What does the Bible say about justice?
Part 14: The Pauline Letters: II Corinthians
The apostle Paul wrote much of the Christian Scriptures. His corpus of writings comprise letters to churches and leaders of the churches in which he was involved. Two letters to the church in Corinth were included in the canon of Scripture, although evidence indicates that these are not the only writings he addressed to them. This particular letter was written around the year 55 AD.
Paul uses the word “justice” once in this epistle.
The Corinthians church could have been described as dysfunctional. But, Titus had reported to Paul that they had begun to turn around and solve their problems, one being allowing a sexual offender to continue in the midst of their services. In II Corinthians 7:9-13, Paul contrasted godly sorrow and repentance with the temporary grief put forth by the world. Godly sorrow and repentance produced indignation at sin, zeal for right living, and justice. Here the apostle uses the word ekdikêsin, meaning defense, vindication, or retribution. The Corinthians, at this point, had exercised discipline against a grievous offender. Paul was comforted by the Corinthians newfound resolution, produced by God.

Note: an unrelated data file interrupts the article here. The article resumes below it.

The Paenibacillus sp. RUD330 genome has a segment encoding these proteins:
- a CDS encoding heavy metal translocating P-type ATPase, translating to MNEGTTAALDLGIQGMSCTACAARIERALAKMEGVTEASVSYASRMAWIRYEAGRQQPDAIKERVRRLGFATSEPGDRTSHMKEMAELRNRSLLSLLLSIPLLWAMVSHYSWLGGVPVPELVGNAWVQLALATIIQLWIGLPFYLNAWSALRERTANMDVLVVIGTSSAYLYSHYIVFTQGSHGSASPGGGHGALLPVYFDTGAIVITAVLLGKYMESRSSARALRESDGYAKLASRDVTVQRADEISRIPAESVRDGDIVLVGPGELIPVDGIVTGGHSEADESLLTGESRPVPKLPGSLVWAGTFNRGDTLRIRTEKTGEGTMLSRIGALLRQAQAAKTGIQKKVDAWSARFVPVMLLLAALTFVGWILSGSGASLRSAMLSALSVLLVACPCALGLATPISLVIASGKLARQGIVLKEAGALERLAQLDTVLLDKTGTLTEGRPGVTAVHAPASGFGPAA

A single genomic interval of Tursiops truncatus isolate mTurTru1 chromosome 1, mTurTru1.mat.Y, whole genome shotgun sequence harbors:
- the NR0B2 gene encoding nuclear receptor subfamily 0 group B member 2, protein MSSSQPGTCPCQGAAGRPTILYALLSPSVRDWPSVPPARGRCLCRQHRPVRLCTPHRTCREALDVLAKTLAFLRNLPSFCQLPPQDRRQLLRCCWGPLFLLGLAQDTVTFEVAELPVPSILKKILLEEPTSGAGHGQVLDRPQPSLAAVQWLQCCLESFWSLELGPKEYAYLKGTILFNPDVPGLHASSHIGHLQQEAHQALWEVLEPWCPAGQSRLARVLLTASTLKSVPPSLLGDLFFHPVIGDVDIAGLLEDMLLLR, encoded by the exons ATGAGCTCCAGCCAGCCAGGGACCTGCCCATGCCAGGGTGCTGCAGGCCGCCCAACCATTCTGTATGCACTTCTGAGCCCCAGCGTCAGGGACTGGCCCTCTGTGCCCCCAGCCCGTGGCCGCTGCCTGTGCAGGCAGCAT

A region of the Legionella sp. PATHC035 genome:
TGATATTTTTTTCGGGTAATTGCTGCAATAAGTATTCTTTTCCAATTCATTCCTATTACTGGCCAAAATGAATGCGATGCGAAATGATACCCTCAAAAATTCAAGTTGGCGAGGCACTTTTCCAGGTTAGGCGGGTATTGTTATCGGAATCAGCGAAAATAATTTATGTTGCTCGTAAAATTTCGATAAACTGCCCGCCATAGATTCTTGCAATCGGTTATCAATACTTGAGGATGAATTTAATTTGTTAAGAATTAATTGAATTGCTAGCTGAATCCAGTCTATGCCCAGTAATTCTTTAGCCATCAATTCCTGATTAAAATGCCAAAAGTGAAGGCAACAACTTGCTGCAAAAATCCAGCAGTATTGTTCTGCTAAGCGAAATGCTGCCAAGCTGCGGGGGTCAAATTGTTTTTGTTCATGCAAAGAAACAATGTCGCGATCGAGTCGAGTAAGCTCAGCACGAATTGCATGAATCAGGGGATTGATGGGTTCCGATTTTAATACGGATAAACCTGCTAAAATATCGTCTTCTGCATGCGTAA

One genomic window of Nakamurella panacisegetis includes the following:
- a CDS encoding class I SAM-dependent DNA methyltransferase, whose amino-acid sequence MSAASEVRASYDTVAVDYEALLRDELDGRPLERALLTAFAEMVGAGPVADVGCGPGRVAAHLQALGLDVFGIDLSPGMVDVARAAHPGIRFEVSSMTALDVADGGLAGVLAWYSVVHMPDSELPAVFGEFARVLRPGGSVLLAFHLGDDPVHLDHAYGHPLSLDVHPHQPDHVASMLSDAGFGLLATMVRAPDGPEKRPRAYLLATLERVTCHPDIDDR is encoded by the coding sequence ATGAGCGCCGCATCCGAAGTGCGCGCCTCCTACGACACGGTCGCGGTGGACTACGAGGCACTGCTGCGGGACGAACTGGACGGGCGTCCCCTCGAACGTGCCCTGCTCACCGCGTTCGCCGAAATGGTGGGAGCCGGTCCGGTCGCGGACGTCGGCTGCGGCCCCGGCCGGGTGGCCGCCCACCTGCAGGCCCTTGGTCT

This usage is consistent with our definition.